Despite making some key improvements over the past year, Lenovo remains near the bottom of the pack for gaming. The powerful and premium Legion Y920 is one of the best gaming laptops we've reviewed in quite a while, but when you look at Lenovo's lineup as a whole, you see that the company failed to deliver much in the way of variety or innovation.
Fortunately, with a fully revamped Legion series for 2018, we expect Lenovo to become a greater force in the gaming space soon.
We praised the 17-inch Y920 for its great performance, slick design, comfy keyboard and excellent Nvidia G-Sync screen (though we lamented its below-average battery life). While the 15.6-inch Y720 had better battery life and great speakers, the display left a lot to be desired, and it had mixed productivity performance.
Lenovo's gaming laptops can go from elegant to cute in a "mid-2000s goth kid kind of way." The Legion Y920 serves up a black aluminum chassis with a soft cross-hatch with a bright-red "Y" in the center that we described as a "reverse Louboutin."
We were also fond of the raised rubberized palm rest and mechanical keyboard that looked and felt great. And then there's the Y720 and its polarizing checkerboard design on its aluminum lid. While some us thought it was cute, others felt it was downright ugly.
Lenovo nailed it with the Legion Y920’s lovely 17.3-inch, 1920 x 1080 G-Sync panel, which is incredibly immersive. It covered a solid 119 percent of the sRGB color gamut and hit an impressive 362 nits of brightness.
However, we were disappointed by the 15.6-inch Legion Y720, as its 1080p panel is especially dull, producing just 73 percent of the sRGB gamut and hitting a measly 210 nits of brightness.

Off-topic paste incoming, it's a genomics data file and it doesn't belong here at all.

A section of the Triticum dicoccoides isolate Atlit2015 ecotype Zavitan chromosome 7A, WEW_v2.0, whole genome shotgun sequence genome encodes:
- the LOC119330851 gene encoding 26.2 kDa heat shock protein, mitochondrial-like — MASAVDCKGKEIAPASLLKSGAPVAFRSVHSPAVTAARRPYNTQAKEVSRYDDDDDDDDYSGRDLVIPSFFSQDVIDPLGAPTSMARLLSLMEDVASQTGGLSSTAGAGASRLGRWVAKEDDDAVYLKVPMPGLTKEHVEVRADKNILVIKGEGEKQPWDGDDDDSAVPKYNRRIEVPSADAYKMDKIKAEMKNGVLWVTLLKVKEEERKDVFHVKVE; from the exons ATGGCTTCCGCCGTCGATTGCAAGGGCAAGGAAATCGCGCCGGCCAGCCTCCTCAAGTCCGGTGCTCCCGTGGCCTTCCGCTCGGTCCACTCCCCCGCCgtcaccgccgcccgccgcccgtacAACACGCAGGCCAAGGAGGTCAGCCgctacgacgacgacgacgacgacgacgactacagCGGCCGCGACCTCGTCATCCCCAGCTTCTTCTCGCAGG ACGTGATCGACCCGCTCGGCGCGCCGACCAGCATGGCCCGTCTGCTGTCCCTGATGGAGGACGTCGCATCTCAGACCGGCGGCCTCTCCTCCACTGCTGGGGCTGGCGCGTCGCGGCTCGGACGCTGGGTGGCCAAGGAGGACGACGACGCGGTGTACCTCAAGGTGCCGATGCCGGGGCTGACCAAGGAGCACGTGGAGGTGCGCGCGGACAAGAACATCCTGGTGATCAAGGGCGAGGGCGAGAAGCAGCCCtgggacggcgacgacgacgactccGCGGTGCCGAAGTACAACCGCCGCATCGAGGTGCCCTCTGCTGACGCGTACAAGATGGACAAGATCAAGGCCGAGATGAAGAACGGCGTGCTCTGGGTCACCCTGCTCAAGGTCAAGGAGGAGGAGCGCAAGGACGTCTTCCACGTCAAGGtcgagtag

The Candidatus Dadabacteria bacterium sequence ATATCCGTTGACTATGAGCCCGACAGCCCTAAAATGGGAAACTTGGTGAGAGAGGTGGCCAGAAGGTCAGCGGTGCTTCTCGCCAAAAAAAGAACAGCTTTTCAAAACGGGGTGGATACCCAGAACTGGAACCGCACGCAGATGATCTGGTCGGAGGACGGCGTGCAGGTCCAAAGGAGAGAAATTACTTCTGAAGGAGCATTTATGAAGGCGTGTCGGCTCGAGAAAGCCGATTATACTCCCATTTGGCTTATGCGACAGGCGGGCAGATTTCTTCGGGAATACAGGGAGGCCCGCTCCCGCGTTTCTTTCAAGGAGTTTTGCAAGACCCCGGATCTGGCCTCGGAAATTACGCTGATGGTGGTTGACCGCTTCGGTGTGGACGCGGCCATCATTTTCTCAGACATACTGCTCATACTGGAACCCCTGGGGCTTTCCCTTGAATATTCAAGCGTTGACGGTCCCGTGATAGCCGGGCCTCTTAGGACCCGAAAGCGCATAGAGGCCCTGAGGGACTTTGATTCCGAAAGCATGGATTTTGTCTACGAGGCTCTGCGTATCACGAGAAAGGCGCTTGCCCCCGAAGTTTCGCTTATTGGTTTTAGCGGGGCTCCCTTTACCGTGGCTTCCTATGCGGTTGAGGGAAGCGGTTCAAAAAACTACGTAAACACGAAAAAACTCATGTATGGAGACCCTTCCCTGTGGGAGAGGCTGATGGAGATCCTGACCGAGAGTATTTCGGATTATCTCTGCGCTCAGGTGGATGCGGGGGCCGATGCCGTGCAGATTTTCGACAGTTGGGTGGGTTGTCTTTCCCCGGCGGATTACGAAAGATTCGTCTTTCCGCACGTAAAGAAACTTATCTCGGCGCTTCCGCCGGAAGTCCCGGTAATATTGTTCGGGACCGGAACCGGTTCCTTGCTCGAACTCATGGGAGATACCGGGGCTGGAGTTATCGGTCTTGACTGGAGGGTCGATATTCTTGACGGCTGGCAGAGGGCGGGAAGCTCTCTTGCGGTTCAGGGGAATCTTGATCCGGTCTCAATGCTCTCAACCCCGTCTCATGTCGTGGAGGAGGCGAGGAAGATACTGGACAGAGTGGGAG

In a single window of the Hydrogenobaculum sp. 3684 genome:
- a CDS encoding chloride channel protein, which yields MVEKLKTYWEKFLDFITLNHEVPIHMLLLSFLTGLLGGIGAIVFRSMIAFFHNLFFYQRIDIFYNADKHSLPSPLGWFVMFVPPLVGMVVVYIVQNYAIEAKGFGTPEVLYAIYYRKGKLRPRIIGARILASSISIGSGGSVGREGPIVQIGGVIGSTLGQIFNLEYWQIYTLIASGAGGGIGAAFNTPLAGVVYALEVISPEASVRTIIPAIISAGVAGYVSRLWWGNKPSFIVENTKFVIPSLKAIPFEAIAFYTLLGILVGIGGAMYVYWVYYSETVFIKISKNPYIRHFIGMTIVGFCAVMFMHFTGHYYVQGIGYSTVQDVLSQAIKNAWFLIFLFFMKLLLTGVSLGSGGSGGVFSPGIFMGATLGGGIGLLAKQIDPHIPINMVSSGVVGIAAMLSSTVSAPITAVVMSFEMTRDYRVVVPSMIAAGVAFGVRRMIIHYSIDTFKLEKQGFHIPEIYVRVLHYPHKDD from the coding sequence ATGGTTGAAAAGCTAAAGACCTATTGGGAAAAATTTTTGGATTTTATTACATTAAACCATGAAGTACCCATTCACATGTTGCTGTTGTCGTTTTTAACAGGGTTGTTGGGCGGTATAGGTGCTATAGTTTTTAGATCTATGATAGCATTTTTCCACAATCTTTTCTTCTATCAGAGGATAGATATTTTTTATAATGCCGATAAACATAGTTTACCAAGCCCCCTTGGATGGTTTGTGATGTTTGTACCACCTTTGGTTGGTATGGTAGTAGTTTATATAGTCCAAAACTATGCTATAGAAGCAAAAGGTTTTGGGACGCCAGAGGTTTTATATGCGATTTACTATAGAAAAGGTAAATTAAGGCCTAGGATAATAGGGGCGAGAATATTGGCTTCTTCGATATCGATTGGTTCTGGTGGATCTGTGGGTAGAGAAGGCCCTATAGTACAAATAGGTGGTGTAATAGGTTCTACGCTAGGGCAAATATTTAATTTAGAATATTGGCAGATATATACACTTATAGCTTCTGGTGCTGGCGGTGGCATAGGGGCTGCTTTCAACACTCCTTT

The latest Lenovo Legion Y920 is one of the best gaming laptops we've reviewed all year, but it doesn't offer anything particularly innovative,save for its newly customizable RGB keyboard and built-in Xbox Wireless Controller support.
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However, it's worth noting that Lenovo just rebooted its entire Legion line for summer 2018, completely ditching the generic red-and-black for slimmer, more subdued designs.
The Nerve Sense app, found in the Legion Y720 and Legion Y920, is Lenovo's home for its utility functions. There, you can customize key-lighting — by zones, not individual keys — and you can adjust CPU, GPU and clock speed.
On Nerve Sense, you'll also manage your system's fans and prioritize which programs get network bandwidth priority. These Legion laptops also include Nvidia GeForce Experience, which offers a suite of apps designed to enhance your experience, including by extending battery life. Lenovo continues its tradition of including just a little bit of software, all of which is useful.
Configurations and Warranty (2/5)
Lenovo’s selection is quite thin at the moment, as the company is transitioning from its Y520 and Y720 series to newer Y530 and Y730 machines at 15- and 17-inch sizes. In other words, newer, faster machines are definitely on the way. But in the meantime, there’s the 17-inch Y720, with its GTX 1060 GPU and Core i7 processor starting at $1,029, and the 17-inch Y920, which begins at $2099, adds in a G-Sync display and bumps the graphics power up to a GTX 1070.
Those are quite slim pickings. And while you can still find the Y920 on Amazon, Lenovo has stopped selling that machine through its own store. Hardcore gamers willing to shell out top dollar for a GTX 1080-equipped system don’t have much of a reason to consider Lenovo right now.
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That’s a shame, because the company’s warranty is solid. Lenovo allows you to swap out certain components, like RAM and storage, without voiding the standard one-year warranty. Additionally, owners can pay to extend the warranty by another year or two — a good option for those who’d like a little more peace of mind.